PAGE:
Friday, September 04, 2009

Tankless water heaters

Photo of tankless water heater from Wikipedia. This is the way we heat water in homes in Cambodia and in Singapore and I have never experienced any problems of hot water running out, which apparently is the main concern for US home owners.

"They look at the unit, and it's so small compaired to a tank water heater, and they can't comprehend that it will produce enough hot water for them to take multiple showers at a time," EZ Tankless employee Mike Pavuk told Pavuk adds "tankless technology has been around for 50 years, but it hasn't been widely available in the United States."

Instead, homes in the US typically use the storage water heater system (Drawing and text from the US Dept of Energy, linked here):
"It operates by releasing hot water from the top of the tank when you turn on the hot water tap. To replace that hot water, cold water enters the bottom of the tank, ensuring that the tank is always full. Because water is constantly heated in the tank, energy can be wasted even when a hot water tap isn't running. This is called standby heat loss. Only tankless water heaters—such as demand water heaters and tankless coil water heaters—avoid standby heat losses."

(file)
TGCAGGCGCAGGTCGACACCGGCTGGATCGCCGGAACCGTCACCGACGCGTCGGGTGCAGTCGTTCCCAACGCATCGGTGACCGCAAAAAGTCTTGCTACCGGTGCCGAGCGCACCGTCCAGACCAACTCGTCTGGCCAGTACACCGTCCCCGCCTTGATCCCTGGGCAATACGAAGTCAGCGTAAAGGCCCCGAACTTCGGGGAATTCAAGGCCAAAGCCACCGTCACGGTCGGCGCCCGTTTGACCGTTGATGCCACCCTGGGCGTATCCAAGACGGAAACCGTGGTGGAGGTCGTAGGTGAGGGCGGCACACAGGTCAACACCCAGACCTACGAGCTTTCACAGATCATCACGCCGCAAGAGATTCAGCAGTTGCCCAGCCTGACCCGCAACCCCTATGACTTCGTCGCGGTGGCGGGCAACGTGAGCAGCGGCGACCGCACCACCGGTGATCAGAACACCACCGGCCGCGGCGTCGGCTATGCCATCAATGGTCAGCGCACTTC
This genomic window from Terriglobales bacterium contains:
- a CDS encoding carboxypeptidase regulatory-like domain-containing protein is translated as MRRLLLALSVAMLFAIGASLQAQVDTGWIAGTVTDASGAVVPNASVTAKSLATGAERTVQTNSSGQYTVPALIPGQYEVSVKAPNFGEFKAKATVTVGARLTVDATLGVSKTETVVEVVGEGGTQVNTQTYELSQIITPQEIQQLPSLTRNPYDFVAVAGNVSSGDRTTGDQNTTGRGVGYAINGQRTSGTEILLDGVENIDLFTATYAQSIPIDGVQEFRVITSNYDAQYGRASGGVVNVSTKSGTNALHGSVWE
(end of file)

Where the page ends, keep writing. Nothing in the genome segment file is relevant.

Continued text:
The US Department of Energy says tankless or demand water heaters are up to 24%–34% more energy efficient than conventional storage tank water heaters. This is how the tankless system works:
"When a hot water tap is turned on, cold water travels through a pipe into the unit. Either a gas burner or an electric element heats the water. As a result, demand water heaters deliver a constant supply of hot water. You don't need to wait for a storage tank to fill up with enough hot water. However, a demand water heater's output limits the flow rate."
To encourage home owners to switch, the US federal government offers a 30% tax credit for people who purchase a tankless water heater, according to the article linked above.

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